Julia Roberts, Jake Gyllenhaal and Anne Hathaway lead all-star fundraiser for Hillary Clinton

Hillary Clinton received some A-list support on Monday night as a host of Hollywood's biggest stars turned out to help fundraise for the presidential candidate. Julia Roberts, Jake Gyllenhaal, Anne Hathaway and more joined forces on Broadway for a night of brilliant performances and passionate speeches in honour of the politician.


Julia Roberts, Uzo Aduba and Lena Dunham spoke at the event.

The Hillary Victory Fund's Stronger Together Broadway for Hillary event at St. James Theatre was over-flowing with magical moments, including a moving duet by Sarah Jessica Parker and Andrea McArdle, the first actress to play Annie, who dazzled in their rendition of the song "Tomorrow." The night's headlining performance belonged to Lin-Manuel Miranda who customized his song "Ten Duel Commandments" from Hamilton to celebrate Hillary's campaign.

Hillary was unable to attend the event but her husband Bill Clinton and daughter Chelsea appeared on her behalf. “She is the single best changemaker that I have ever known,” said the former president before promising, “She will make you proud.”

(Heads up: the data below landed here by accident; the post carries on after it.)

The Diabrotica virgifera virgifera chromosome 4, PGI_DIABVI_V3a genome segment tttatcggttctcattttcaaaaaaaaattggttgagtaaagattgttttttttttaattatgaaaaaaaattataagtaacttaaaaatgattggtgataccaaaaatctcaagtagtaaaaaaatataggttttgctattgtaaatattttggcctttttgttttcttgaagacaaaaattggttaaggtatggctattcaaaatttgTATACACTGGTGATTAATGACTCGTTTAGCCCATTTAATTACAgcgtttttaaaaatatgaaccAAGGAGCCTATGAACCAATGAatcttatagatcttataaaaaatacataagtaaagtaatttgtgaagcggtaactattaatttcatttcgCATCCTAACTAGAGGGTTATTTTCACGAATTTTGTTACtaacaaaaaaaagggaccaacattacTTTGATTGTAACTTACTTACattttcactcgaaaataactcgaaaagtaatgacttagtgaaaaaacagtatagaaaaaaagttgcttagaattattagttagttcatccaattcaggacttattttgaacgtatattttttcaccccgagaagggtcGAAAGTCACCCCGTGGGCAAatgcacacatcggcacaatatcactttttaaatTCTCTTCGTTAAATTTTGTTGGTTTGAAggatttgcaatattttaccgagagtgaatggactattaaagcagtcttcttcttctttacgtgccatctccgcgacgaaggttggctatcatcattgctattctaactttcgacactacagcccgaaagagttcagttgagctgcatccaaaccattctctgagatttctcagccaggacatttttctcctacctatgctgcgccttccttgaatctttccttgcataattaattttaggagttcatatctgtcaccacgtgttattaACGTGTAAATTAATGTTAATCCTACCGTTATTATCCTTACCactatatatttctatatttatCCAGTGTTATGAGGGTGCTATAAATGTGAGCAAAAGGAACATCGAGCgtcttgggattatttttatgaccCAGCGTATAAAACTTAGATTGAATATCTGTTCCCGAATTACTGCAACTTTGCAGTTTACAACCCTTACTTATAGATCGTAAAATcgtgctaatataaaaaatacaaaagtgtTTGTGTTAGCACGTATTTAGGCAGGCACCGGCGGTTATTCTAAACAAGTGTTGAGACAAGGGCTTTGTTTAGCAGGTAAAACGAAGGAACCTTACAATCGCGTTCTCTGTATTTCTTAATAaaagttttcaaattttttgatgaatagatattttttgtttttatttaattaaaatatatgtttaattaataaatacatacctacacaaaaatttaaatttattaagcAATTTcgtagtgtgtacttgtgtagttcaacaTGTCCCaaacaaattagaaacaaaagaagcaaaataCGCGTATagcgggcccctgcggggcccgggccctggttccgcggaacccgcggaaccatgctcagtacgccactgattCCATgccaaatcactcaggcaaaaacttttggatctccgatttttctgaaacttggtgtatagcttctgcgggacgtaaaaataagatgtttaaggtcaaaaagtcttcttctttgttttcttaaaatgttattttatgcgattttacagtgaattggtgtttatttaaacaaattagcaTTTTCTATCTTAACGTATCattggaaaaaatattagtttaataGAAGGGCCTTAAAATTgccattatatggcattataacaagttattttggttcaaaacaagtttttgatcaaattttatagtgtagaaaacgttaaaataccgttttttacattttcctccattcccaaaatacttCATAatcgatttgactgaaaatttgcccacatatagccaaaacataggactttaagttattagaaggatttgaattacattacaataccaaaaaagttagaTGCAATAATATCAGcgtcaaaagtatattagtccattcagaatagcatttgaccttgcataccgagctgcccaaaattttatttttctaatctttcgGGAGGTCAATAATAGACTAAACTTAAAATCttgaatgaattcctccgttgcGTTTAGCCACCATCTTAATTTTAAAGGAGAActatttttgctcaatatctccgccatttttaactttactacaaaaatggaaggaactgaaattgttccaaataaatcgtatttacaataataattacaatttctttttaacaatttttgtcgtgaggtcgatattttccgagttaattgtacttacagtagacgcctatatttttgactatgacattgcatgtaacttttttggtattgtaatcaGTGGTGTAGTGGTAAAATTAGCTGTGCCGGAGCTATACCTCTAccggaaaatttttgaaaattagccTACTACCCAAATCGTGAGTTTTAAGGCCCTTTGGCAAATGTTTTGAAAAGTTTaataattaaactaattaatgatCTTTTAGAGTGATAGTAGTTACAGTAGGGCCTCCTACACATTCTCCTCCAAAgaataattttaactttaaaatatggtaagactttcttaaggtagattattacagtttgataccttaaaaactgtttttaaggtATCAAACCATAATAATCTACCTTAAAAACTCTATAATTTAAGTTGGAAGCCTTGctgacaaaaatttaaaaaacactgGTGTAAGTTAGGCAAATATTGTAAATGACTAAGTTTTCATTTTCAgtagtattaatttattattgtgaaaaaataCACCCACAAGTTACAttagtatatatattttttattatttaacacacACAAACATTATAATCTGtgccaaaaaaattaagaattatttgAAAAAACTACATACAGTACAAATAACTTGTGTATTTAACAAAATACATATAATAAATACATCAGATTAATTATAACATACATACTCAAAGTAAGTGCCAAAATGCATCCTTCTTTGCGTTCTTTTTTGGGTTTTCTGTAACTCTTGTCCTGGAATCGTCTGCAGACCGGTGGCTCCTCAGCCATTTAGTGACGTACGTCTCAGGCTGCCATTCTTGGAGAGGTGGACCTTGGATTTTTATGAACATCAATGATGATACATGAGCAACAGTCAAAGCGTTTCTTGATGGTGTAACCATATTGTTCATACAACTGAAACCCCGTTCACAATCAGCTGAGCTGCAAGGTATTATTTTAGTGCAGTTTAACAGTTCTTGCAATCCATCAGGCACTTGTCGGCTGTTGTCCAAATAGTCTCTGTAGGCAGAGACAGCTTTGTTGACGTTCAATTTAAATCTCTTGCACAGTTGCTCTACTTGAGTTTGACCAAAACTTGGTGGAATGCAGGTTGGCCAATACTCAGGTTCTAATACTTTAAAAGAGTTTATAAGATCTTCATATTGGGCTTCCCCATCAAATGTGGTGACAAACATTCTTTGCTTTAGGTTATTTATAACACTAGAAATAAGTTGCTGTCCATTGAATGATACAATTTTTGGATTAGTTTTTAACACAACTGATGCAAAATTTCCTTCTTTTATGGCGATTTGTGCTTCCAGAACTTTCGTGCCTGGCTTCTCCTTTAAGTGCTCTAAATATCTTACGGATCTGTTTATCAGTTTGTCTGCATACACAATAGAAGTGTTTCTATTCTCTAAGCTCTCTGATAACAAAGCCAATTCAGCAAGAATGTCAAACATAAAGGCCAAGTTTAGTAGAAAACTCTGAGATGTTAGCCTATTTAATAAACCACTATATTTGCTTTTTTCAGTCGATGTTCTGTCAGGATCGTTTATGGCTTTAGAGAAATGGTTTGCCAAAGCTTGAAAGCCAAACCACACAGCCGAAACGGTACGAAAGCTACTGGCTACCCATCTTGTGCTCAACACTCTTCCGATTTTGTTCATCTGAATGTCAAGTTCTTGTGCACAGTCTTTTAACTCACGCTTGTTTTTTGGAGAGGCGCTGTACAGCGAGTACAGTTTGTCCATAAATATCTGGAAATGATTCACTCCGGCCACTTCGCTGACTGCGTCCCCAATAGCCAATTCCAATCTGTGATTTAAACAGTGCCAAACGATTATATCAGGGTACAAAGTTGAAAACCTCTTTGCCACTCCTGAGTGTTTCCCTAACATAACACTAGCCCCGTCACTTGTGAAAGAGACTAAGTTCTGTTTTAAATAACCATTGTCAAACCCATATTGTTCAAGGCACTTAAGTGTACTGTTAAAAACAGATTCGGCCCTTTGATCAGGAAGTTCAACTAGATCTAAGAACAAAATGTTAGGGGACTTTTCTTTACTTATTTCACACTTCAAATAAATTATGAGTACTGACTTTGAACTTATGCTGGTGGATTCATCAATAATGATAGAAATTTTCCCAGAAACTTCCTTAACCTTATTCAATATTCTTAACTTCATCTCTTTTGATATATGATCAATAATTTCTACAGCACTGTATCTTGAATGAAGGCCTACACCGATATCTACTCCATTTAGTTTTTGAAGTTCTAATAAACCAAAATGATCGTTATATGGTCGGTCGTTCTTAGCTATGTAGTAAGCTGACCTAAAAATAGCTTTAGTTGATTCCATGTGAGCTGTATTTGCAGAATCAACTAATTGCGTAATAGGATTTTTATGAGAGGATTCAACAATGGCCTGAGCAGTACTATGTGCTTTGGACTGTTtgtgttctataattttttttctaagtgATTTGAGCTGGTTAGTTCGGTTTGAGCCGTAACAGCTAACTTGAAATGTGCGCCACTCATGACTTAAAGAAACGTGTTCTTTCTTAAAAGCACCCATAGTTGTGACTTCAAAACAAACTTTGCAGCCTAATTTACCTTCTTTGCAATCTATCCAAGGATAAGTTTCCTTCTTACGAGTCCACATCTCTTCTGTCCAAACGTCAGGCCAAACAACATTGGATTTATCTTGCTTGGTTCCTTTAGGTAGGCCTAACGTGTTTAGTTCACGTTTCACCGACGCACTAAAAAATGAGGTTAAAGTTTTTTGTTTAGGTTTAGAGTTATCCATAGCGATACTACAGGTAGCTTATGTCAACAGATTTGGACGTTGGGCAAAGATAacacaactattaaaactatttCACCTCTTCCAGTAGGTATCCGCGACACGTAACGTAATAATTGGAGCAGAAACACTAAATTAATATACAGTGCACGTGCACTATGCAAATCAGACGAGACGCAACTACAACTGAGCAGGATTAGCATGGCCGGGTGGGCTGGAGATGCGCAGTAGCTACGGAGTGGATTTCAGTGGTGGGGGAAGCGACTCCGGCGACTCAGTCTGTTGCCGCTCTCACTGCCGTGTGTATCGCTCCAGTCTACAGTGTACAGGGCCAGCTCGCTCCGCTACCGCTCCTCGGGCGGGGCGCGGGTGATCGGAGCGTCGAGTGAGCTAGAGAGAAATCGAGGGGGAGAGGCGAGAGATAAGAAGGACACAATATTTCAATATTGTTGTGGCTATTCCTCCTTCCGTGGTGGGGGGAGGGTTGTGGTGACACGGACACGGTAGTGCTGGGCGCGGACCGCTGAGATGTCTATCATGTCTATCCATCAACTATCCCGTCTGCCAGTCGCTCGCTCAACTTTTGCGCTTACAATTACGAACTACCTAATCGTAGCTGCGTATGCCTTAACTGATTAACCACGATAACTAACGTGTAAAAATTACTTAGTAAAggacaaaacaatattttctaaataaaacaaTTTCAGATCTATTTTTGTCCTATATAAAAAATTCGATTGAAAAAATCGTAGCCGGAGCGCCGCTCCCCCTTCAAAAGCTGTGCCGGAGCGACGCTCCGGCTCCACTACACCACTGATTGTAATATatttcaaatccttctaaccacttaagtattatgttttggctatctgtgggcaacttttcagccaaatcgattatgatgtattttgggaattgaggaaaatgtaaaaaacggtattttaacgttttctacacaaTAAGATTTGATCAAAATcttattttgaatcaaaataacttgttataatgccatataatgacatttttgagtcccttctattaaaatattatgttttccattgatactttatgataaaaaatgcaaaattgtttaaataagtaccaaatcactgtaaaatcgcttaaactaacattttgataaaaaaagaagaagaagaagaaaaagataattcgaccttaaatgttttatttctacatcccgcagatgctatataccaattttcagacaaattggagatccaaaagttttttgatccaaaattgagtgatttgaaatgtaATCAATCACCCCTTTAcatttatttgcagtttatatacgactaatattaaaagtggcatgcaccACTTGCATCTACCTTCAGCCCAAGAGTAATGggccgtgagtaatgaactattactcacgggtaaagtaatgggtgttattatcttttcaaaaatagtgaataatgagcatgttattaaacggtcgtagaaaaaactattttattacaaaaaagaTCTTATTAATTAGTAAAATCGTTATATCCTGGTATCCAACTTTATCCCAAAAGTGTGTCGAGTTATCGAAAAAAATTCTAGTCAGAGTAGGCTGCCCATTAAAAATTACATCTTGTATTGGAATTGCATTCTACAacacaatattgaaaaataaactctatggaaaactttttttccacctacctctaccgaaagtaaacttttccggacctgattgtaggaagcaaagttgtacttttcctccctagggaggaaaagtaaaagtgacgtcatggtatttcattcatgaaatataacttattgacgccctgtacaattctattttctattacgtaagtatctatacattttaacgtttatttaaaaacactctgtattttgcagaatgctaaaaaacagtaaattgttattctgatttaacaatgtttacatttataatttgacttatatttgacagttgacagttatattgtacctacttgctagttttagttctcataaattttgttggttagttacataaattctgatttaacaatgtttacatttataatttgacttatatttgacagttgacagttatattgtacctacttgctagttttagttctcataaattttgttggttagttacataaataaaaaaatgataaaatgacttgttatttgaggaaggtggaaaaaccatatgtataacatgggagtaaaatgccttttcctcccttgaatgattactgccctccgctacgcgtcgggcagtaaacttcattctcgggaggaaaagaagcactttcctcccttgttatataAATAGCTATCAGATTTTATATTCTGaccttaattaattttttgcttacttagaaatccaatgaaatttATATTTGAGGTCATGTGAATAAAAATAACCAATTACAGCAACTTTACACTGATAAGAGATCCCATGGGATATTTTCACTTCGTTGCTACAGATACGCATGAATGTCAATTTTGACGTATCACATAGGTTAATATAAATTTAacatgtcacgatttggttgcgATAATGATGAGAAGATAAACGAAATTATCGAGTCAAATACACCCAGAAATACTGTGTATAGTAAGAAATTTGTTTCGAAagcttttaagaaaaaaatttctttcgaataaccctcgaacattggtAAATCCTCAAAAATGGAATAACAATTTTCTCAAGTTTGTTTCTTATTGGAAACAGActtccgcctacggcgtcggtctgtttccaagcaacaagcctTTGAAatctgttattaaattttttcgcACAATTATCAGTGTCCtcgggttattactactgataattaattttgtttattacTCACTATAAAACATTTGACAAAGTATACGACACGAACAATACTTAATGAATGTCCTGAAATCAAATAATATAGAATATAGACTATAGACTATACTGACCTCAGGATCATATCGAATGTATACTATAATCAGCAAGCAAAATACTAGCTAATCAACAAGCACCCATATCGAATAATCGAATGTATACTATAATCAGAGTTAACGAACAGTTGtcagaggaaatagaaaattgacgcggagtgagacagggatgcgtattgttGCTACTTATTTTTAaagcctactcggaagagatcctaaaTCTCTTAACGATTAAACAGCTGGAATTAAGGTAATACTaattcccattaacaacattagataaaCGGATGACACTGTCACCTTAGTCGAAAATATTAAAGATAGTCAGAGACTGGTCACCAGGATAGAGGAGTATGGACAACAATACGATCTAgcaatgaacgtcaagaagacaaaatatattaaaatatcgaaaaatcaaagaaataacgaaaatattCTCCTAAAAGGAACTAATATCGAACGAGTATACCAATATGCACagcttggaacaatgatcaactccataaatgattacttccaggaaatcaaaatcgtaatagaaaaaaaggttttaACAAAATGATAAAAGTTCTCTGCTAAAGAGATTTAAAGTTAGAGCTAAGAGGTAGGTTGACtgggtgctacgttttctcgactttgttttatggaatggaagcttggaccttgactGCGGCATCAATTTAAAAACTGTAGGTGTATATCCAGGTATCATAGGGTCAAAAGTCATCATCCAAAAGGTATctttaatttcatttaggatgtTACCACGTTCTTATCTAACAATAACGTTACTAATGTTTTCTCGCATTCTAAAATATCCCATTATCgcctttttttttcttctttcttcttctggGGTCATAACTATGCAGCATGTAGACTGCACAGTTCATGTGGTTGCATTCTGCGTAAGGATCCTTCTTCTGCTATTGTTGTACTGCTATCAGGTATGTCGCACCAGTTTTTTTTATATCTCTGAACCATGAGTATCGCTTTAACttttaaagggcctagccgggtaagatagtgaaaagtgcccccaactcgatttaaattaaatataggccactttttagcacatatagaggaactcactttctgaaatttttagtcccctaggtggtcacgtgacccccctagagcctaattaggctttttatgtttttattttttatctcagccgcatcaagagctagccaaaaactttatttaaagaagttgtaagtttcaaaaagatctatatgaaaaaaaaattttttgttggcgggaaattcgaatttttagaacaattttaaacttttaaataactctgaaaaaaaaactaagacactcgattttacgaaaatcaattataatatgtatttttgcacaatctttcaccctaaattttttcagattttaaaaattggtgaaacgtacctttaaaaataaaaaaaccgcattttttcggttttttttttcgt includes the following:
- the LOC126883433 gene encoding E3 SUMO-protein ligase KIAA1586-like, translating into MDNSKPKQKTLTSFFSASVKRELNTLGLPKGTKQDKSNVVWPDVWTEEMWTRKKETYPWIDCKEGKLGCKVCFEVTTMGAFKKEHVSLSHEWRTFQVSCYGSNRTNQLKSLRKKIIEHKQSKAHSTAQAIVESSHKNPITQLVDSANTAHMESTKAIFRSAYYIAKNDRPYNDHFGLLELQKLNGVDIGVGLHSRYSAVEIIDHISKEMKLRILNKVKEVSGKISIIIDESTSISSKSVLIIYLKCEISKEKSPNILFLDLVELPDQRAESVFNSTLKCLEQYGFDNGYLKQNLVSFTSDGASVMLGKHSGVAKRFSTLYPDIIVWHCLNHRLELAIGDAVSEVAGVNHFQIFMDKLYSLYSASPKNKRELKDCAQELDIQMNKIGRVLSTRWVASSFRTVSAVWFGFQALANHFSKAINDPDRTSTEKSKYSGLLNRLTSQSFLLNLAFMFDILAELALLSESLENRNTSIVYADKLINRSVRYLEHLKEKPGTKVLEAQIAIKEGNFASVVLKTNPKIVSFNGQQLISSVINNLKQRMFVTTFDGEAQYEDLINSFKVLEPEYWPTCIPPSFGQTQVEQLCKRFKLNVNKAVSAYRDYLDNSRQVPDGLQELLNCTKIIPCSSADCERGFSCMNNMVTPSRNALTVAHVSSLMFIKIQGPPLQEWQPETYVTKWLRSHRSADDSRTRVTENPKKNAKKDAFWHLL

Sienna Miller and Anne Hathaway were among the stars in attendance.

During the show, Julia Roberts, Helen Mirren and Lena Dunham spoke about Hillary's commitment to the country while Sienna Miller and Hugh Jackman performed Cabaret's "Wilkommen" and "Oh What a Beautiful Morning," respectively. Former Broadway star Neil Patrick Harris delighted the audience when he stepped back into the platforms of Hedwig from the hit show Hedwig and the Angry Inch and Jake Gyllenhaal and Jon Hamm brought to life a scene from the play It Can't Happen Here.

Jake Gyllenhaal and Jon Hamm performed a scene from It Can't Happen Here.

The fundraiser was hosted by Billy Crystal, who didn't hold back when discussing Hillary's competition Donald Trump. "Our goal tonight is simple: we need to raise more money than Donald Trump lost in 1995," he told the crowd, adding, "He’s the human form of the hurricane season: starts out with a lot of hot air, gets you spinning out of control and hits America and causes a lot of damage and panic. But it’s completely over by November."

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